62 Tiger Cub Motorcycle

FRS 106, Michael Littman – Spring 2011

Cub Carburetor

The carburetor (aka “carb” or “carby”) facilitates the mixing of air and fuel for an internal combustion engine.

Efficient firing of the engine requires that there be an ideal ratio of air (mostly oxygen and nitrogen) and fuel (hydrocarbons). This ideal ratio is refered to as stoichiometry and is approximately 14.7 pounds of air per pound of fuel. If the engine runs too rich (meaning there is fuel left unburned because not enough oxygen is present) hydrocarbon, carbon dioxide, and oxides of nitrogen emissions rise while fuel economy suffers. At ratio’s leaner than stoichiometry, emissions rise while driveablity and power will weaken.

How it Works

A carburetor is an open pipe through which the air passes into the the engine. The pipe narrows at one section and then widens again, causing the airflow to increase in speed at the narrowest part. Below that there is the throttle valve (which is a rotating disc that can be turned end-on to the airflow to hardly restrict the flow at all, or can be rotated so that it almost completely blocks the flow of air) This valve controls the flow of air through the main pipe and thus the quantity of air/fuel mixture the system will deliver.

Fuel is introduced into the air stream through small holes at the narrowest part of the main pipe and at other places where pressure will be lowered when not running on full throttle. Fuel flow is adjusted through precisely measure divots, referred to as jets, in the fuel path.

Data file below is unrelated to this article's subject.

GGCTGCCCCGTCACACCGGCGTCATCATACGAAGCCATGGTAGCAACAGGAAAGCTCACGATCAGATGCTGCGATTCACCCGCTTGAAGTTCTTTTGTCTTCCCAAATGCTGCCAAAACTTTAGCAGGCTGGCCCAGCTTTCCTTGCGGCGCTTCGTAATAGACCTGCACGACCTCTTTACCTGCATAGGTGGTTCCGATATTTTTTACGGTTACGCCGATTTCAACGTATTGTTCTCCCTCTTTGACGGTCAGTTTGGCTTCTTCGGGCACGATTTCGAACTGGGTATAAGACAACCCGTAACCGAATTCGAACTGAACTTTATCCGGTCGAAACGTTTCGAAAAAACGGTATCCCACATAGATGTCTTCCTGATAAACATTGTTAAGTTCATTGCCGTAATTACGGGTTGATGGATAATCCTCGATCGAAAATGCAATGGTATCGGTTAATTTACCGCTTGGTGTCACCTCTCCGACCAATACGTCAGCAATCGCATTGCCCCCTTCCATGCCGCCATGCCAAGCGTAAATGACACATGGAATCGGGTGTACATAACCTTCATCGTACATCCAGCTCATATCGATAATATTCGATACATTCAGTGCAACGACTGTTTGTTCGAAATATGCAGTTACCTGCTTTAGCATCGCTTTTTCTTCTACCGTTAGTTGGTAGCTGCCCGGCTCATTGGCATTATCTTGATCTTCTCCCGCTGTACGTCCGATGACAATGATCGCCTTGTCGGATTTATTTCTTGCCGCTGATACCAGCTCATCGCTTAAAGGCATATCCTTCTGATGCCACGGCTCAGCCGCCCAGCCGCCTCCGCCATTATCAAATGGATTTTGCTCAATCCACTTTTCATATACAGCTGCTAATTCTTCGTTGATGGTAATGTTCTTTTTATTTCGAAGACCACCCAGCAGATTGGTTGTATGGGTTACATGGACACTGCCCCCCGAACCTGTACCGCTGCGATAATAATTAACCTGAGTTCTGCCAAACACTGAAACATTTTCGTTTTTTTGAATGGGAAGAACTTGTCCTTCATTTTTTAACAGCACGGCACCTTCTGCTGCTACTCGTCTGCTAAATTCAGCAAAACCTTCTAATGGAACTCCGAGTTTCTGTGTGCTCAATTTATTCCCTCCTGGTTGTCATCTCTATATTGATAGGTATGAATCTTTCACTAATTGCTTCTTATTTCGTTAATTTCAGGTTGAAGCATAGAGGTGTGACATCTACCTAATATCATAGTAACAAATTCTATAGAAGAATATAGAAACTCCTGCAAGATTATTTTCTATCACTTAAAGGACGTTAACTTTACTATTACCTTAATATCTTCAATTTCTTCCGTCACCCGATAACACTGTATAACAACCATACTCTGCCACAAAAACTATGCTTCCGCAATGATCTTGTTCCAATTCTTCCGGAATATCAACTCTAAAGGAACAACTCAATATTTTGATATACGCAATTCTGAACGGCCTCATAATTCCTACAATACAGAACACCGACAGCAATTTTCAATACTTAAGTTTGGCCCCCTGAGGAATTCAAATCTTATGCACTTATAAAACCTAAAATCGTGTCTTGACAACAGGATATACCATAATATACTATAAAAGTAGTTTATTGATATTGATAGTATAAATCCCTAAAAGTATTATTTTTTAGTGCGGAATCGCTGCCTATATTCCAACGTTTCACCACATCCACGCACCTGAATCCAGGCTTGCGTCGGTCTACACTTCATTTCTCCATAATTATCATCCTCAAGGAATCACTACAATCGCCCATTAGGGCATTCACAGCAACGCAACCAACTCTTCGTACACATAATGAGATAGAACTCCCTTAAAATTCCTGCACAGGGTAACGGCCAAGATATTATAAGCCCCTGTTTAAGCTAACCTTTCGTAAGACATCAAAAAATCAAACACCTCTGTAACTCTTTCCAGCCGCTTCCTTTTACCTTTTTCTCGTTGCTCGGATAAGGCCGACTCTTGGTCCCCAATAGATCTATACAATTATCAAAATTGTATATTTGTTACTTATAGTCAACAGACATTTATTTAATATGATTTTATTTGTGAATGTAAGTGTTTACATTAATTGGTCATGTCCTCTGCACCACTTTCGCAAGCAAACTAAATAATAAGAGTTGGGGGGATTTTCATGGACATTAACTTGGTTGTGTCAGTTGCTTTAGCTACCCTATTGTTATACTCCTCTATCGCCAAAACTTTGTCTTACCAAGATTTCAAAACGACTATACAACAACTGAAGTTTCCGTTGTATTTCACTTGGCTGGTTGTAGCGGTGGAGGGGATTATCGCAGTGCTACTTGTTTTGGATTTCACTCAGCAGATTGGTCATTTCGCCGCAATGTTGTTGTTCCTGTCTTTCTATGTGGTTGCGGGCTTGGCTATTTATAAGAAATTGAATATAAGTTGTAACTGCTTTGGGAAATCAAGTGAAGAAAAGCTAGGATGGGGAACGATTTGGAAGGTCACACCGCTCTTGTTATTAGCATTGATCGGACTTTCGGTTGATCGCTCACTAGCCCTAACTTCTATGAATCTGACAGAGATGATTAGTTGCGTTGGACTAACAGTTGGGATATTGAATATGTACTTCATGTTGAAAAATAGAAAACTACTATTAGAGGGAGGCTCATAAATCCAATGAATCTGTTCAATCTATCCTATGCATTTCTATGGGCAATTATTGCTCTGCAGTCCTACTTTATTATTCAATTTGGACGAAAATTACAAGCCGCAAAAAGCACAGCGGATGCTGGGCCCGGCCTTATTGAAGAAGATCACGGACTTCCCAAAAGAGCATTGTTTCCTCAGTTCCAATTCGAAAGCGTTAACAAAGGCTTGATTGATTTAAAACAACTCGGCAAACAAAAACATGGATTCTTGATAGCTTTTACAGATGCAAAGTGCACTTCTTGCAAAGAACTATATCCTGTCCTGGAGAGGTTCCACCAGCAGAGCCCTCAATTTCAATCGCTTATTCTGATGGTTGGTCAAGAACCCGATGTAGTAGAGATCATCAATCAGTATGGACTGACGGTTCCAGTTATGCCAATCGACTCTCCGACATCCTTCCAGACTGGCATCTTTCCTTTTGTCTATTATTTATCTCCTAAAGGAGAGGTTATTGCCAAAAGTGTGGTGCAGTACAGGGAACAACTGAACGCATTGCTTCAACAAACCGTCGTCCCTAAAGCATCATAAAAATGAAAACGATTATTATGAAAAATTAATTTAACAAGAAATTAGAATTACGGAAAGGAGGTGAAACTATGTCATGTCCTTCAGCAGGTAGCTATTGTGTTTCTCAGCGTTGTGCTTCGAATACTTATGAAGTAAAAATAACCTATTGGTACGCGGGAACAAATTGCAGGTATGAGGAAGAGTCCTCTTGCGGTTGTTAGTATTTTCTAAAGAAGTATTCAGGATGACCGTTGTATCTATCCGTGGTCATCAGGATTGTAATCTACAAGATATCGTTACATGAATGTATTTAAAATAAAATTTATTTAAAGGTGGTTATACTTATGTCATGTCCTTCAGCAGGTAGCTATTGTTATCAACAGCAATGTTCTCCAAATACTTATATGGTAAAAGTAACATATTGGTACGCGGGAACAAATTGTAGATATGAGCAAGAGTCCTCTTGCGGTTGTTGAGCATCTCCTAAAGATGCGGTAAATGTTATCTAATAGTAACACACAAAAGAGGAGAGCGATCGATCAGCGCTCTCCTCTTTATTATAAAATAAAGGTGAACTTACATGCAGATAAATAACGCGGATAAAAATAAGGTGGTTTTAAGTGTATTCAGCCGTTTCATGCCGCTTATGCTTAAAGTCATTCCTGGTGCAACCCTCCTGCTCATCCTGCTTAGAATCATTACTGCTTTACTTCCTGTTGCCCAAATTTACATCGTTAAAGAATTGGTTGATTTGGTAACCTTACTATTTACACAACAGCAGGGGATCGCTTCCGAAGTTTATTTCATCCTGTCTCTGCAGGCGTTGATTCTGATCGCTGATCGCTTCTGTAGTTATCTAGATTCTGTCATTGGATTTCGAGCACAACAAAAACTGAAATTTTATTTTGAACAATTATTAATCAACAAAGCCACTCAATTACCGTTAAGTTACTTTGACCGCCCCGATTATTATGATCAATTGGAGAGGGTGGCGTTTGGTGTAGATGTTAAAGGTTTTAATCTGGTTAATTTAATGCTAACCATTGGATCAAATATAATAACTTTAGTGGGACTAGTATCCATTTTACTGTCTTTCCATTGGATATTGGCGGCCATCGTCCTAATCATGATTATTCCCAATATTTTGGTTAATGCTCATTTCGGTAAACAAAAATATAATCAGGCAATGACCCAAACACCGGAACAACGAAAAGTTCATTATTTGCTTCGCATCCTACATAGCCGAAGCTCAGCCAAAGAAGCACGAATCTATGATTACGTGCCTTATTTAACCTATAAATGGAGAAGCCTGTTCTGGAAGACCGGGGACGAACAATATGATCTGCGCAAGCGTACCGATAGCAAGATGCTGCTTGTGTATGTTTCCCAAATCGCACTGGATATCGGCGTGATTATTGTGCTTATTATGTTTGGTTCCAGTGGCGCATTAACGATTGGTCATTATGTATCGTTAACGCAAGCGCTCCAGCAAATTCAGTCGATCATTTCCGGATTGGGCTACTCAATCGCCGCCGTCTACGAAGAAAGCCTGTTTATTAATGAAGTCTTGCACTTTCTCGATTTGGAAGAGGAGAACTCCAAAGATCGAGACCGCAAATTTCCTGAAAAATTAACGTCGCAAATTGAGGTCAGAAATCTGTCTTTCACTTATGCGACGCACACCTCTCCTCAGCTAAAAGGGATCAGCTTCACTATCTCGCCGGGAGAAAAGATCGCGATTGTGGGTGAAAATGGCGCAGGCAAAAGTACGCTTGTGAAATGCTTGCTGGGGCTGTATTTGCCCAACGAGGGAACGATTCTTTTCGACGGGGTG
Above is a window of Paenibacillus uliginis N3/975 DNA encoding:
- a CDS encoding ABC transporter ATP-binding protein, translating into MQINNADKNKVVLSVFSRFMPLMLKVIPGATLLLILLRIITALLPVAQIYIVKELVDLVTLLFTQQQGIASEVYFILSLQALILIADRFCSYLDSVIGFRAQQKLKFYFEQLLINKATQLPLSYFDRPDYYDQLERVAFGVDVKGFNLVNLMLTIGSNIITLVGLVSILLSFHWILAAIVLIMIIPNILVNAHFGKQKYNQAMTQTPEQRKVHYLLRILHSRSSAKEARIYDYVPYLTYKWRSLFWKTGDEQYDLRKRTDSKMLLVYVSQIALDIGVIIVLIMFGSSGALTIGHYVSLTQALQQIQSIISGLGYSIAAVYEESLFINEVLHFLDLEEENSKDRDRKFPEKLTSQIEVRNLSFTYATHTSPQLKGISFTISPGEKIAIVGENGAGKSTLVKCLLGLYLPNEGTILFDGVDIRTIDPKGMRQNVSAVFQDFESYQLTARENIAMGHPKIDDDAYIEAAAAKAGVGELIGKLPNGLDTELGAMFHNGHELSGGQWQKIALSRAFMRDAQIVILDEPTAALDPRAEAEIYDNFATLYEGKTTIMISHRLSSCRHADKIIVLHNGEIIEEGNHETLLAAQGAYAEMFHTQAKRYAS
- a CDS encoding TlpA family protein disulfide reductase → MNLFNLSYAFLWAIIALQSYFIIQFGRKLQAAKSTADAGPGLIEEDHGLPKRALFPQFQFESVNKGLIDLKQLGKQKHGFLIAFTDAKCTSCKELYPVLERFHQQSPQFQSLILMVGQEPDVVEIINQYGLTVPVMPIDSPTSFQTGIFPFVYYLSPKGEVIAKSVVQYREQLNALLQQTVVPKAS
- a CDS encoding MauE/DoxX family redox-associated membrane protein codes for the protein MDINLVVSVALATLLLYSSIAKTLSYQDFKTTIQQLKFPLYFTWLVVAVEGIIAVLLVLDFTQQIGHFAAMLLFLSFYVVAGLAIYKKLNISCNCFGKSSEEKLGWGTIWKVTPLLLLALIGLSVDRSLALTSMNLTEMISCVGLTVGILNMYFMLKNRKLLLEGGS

The carburetor is connected to the throttle by a cable which helps regulate the positioning of the valve and consequent air-to-fuel ratio. It controls the flow of fuel indirectly by controlling the speed of airflow into the carburetor which, in turn, controls the pressure. The pressure determines the amount of fuel that is drawing into the air stream.

(see Bernoulli’s principle: http://en.wikipedia.org/wiki/Bernoulli%27s_principle)


Our ’62 Cub carburetor is in pretty good shape. It’s a little dirty and rusted and needs a new rubber cover but otherwise it looks to be in good working order. A little time in the parts cleaner should do it some good.